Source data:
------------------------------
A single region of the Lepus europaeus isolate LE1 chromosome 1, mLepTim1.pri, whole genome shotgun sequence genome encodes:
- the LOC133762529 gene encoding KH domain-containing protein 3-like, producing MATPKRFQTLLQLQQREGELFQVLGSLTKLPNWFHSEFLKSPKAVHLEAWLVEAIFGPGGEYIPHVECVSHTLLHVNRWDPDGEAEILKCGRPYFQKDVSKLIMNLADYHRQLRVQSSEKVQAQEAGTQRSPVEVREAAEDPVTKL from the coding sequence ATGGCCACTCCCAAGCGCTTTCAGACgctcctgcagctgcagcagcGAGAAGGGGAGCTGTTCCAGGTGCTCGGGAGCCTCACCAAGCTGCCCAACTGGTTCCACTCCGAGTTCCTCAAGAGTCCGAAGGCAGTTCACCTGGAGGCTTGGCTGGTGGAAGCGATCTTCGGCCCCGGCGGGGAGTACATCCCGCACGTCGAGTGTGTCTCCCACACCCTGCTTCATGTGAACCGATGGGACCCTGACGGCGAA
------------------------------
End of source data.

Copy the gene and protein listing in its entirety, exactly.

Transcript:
A single region of the Lepus europaeus isolate LE1 chromosome 1, mLepTim1.pri, whole genome shotgun sequence genome encodes:
- the LOC133762529 gene encoding KH domain-containing protein 3-like, producing MATPKRFQTLLQLQQREGELFQVLGSLTKLPNWFHSEFLKSPKAVHLEAWLVEAIFGPGGEYIPHVECVSHTLLHVNRWDPDGEAEILKCGRPYFQKDVSKLIMNLADYHRQLRVQSSEKVQAQEAGTQRSPVEVREAAEDPVTKL from the coding sequence ATGGCCACTCCCAAGCGCTTTCAGACgctcctgcagctgcagcagcGAGAAGGGGAGCTGTTCCAGGTGCTCGGGAGCCTCACCAAGCTGCCCAACTGGTTCCACTCCGAGTTCCTCAAGAGTCCGAAGGCAGTTCACCTGGAGGCTTGGCTGGTGGAAGCGATCTTCGGCCCCGGCGGGGAGTACATCCCGCACGTCGAGTGTGTCTCCCACACCCTGCTTCATGTGAACCGATGGGACCCTGACGGCGAA